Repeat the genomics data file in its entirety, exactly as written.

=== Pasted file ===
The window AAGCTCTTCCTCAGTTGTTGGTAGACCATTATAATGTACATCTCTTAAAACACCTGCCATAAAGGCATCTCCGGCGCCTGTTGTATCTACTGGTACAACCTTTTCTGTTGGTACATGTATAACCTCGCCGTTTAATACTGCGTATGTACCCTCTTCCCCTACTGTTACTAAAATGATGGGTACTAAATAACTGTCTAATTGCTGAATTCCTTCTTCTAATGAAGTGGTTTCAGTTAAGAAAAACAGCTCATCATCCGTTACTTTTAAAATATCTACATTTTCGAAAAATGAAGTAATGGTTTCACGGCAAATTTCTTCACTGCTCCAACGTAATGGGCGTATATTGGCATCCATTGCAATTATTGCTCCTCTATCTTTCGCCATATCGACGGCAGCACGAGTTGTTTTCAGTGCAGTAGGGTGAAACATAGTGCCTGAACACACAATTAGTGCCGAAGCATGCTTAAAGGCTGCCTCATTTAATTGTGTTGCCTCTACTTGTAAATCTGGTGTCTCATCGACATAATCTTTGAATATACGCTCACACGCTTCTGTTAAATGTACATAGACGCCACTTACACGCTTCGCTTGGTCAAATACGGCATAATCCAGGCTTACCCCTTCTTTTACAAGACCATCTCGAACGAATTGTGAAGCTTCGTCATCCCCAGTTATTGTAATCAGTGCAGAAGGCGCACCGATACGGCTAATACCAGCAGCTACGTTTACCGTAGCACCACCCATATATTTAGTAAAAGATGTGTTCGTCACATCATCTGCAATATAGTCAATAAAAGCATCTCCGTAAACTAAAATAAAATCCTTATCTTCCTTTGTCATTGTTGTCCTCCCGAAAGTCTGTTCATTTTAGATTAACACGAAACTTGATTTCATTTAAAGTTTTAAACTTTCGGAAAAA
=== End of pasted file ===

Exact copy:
The window AAGCTCTTCCTCAGTTGTTGGTAGACCATTATAATGTACATCTCTTAAAACACCTGCCATAAAGGCATCTCCGGCGCCTGTTGTATCTACTGGTACAACCTTTTCTGTTGGTACATGTATAACCTCGCCGTTTAATACTGCGTATGTACCCTCTTCCCCTACTGTTACTAAAATGATGGGTACTAAATAACTGTCTAATTGCTGAATTCCTTCTTCTAATGAAGTGGTTTCAGTTAAGAAAAACAGCTCATCATCCGTTACTTTTAAAATATCTACATTTTCGAAAAATGAAGTAATGGTTTCACGGCAAATTTCTTCACTGCTCCAACGTAATGGGCGTATATTGGCATCCATTGCAATTATTGCTCCTCTATCTTTCGCCATATCGACGGCAGCACGAGTTGTTTTCAGTGCAGTAGGGTGAAACATAGTGCCTGAACACACAATTAGTGCCGAAGCATGCTTAAAGGCTGCCTCATTTAATTGTGTTGCCTCTACTTGTAAATCTGGTGTCTCATCGACATAATCTTTGAATATACGCTCACACGCTTCTGTTAAATGTACATAGACGCCACTTACACGCTTCGCTTGGTCAAATACGGCATAATCCAGGCTTACCCCTTCTTTTACAAGACCATCTCGAACGAATTGTGAAGCTTCGTCATCCCCAGTTATTGTAATCAGTGCAGAAGGCGCACCGATACGGCTAATACCAGCAGCTACGTTTACCGTAGCACCACCCATATATTTAGTAAAAGATGTGTTCGTCACATCATCTGCAATATAGTCAATAAAAGCATCTCCGTAAACTAAAATAAAATCCTTATCTTCCTTTGTCATTGTTGTCCTCCCGAAAGTCTGTTCATTTTAGATTAACACGAAACTTGATTTCATTTAAAGTTTTAAACTTTCGGAAAAA